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2022 NFL Draft profile: Michigan Edge David Ojabo

Could the Wolverine become the Broncos next Von Miller?

COLLEGE FOOTBALL: DEC 31 CFP Semifinal - Capital One Orange Bowl - Georgia v Michigan
Is David Ojabo the next Von Miller?
Photo by David Rosenblum/Icon Sportswire via Getty Images

Long before the Von Miller trade edge rusher looked like it would be a priority for George Paton in his second offseason as the Denver Broncos general manager. Paton show interest in Leonard Floyd during free agency in 2021 before the edge rusher elected to re-sign with the Los Angeles Rams, and the Broncos were involved in talks to move back into the first round of the ‘21 draft to acquire the Miami Hurricanes Jaelen Phillips. Neither move materialized, which meant the trade deadline deal that sent Miller to the Rams caused the Broncos’ pass rush to crater.

Michigan’s David Ojabo had one of the more exciting breakout campaigns of this college football season. After playing in six games his first two years in Ann Arbor, he burst onto the scene this year with 11 sacks, 12 tackles for loss, five forced fumbles, and three passes defensed. Along the way he displayed a tantalizing combination of length, athleticism, and effort that should leave evaluators drooling over his potential.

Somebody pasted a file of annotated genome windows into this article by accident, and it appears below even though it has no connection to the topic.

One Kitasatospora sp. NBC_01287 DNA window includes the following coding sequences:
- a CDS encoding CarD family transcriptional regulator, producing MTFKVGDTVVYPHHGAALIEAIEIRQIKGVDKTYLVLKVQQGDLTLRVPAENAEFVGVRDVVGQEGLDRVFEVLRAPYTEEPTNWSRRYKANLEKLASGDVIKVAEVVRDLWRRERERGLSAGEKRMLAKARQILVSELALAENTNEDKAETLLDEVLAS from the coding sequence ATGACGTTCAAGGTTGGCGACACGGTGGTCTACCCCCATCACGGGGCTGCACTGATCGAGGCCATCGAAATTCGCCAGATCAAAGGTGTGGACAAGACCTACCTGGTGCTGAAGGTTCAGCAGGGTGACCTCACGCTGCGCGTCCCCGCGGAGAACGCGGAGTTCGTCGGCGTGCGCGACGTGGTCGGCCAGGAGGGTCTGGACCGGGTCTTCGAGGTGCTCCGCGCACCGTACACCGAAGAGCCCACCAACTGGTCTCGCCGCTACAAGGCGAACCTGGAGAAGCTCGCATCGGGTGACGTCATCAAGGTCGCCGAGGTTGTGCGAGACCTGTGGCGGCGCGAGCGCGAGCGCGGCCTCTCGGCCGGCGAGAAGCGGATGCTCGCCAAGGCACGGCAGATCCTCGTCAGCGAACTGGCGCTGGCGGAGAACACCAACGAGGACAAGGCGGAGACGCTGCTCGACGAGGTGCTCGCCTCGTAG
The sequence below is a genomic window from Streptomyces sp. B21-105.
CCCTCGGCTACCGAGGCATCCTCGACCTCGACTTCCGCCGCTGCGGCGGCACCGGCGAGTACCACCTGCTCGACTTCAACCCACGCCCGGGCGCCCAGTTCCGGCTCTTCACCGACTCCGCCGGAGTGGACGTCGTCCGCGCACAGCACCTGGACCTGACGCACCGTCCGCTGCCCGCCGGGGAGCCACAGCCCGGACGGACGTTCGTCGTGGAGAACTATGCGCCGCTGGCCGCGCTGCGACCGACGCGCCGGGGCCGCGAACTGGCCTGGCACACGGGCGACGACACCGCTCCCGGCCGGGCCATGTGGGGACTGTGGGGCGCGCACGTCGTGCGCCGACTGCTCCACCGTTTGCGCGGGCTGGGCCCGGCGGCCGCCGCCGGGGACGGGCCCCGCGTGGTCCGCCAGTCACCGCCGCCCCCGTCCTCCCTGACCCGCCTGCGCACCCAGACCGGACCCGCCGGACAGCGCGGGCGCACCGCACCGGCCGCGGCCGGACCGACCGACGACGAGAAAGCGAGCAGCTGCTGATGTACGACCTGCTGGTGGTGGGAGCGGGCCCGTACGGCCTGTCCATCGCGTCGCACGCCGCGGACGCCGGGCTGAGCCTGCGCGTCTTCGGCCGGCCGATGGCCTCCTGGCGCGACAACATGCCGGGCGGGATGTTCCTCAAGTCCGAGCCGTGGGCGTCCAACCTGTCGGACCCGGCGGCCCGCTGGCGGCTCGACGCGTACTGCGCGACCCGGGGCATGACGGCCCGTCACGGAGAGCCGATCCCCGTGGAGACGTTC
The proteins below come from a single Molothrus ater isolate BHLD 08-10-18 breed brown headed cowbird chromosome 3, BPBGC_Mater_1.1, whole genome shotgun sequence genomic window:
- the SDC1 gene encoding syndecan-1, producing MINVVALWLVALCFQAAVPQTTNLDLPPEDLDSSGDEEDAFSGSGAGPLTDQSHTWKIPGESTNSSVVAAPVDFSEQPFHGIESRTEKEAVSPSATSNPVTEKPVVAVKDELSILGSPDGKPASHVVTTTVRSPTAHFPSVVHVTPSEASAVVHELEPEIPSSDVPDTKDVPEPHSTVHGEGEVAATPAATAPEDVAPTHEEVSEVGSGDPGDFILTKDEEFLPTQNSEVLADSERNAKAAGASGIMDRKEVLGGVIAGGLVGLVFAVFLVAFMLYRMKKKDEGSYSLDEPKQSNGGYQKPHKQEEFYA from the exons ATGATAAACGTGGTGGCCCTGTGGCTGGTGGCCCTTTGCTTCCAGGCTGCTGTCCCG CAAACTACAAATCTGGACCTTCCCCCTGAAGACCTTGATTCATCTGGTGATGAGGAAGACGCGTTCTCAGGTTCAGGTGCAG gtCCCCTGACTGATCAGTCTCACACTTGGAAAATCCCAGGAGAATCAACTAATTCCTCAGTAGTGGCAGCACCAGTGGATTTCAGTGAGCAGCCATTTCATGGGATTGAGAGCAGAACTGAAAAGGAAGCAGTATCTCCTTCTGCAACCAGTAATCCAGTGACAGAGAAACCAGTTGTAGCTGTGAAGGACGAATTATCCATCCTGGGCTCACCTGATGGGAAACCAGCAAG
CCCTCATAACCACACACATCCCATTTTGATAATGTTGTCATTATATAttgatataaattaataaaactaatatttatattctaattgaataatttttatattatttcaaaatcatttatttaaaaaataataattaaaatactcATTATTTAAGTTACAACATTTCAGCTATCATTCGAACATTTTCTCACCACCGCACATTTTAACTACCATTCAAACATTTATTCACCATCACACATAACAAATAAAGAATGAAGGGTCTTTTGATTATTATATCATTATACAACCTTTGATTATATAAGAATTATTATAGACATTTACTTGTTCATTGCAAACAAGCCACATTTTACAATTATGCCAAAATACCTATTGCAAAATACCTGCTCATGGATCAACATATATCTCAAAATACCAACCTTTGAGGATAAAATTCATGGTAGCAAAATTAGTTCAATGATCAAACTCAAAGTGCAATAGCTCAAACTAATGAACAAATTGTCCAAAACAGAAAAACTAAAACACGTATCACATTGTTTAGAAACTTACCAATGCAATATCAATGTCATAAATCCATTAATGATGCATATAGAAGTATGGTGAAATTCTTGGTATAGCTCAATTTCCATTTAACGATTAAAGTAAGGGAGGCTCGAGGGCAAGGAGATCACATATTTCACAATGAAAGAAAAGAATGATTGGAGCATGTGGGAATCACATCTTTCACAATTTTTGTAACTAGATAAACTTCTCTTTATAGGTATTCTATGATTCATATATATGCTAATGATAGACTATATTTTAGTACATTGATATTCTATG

At a glance:

A freakishly athletic speed rusher who is still putting all the pieces together.

Measurables (Not verified)

Height: 6-foot-5

Weight: 250 pounds

No Official Athletic Testing at this time

High school track and field athlete with a personal-best 100-meter dash time of 10.93 (

Games Watched

Western Michigan (2021)

Wisconsin (2021)

Michigan State (2021)

Penn State (2021)

Ohio State (2021)


Ideal build for an edge rusher with a long, lithe frame, with notable mass in bubble and quads. Very good athlete with a combination of very good quickness and explosiveness to go with good lateral agility and solid balance. Motor runs hot. Combines good competitive toughness and mental processing, both better than expected for such an inexperienced player.

Very good burst and get off, consistently keys the ball, and is typically the first or second defender moving at the snap. Very good pass rusher who has the requisite ankle flexion and body lean to corner around the arc and close on the quarterback. Solid run defender overall who is good at diagnosing, does a solid job leveraging ball to help, and reliably meets pullers of all shapes and sizes with inside arm to box run without giving ground. Solid use of hands overall with better placement than expected given inexperience, has the length and savvy to control blockers. Has length to jam and reroute tight ends off line of scrimmage.

Pass rush toolbox contains a reliable dip and rip, speed rush, and speed to power. Also utilizes inside spin and a stutter to influence opponent’s set point in order to rush inside, which suggests the pass rush repertoire should expand and improve down the road. Comfortable impeding receivers’ routes during limited coverage reps by using body as an obstacle.